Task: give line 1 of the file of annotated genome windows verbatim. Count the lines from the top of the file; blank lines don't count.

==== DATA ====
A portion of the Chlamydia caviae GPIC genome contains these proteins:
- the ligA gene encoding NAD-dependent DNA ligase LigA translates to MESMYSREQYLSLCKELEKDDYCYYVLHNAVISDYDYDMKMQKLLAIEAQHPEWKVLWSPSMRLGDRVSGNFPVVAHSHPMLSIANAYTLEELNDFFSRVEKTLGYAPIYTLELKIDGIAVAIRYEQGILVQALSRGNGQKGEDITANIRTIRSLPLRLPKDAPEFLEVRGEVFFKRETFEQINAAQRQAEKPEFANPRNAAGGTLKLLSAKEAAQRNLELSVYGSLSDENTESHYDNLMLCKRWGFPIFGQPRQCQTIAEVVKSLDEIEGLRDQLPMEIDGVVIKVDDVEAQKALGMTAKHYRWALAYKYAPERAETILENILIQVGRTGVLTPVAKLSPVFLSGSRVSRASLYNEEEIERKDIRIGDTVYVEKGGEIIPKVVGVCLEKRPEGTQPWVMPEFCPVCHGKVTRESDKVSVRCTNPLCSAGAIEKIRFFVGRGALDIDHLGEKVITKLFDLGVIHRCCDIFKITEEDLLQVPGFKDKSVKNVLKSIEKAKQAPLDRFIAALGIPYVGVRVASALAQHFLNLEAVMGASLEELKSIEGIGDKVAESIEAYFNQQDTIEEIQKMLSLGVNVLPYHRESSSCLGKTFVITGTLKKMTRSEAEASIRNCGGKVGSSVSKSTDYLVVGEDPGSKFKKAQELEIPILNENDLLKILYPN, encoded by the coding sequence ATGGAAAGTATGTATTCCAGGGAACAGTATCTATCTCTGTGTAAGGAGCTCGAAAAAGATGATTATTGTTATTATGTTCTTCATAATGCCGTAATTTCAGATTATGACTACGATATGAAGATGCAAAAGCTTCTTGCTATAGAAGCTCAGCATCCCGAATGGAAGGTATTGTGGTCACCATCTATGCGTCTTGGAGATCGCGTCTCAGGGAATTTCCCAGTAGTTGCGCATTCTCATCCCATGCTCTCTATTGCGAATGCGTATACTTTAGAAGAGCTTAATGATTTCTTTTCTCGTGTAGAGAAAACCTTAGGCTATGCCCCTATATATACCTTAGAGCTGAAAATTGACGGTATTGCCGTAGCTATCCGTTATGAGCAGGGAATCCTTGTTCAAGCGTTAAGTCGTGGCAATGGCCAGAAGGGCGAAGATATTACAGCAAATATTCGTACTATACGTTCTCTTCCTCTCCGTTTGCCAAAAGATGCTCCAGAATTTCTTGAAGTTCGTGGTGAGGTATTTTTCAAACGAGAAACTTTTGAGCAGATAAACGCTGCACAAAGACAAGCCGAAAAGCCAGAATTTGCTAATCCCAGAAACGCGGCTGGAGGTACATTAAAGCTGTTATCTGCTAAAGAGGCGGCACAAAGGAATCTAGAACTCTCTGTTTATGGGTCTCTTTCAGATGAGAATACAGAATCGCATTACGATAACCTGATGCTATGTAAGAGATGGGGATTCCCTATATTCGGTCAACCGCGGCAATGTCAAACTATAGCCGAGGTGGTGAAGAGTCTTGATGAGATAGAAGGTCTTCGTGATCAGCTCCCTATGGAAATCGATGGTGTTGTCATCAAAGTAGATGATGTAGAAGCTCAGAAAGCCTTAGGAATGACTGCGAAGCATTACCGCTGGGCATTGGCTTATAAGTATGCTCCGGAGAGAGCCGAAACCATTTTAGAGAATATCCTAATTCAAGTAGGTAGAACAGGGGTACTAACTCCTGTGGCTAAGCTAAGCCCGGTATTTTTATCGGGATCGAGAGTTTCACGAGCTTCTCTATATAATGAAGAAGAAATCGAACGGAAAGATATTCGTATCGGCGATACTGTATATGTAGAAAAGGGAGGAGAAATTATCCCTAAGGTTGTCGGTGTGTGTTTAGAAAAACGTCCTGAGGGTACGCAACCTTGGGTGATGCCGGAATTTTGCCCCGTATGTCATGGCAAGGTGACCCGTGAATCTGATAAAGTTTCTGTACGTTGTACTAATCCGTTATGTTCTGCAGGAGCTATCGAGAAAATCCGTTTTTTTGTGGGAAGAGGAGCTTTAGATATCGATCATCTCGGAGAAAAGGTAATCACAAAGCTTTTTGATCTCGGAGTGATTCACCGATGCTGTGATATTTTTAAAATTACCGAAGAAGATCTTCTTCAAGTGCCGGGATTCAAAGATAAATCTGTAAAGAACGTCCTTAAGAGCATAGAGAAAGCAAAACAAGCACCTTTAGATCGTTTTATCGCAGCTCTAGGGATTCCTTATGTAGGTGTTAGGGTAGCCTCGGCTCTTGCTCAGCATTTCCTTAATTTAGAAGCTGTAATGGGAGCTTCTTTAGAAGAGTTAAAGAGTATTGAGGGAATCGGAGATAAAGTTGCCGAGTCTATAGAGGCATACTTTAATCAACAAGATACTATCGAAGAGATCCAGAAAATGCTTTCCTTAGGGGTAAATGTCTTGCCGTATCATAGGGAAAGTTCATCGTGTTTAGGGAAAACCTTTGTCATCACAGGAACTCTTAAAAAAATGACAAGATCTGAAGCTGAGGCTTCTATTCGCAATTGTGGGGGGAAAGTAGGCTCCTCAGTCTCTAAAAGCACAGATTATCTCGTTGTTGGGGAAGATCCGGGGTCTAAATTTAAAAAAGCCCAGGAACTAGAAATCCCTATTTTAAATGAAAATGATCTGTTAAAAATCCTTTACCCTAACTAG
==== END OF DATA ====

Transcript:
A portion of the Chlamydia caviae GPIC genome contains these proteins: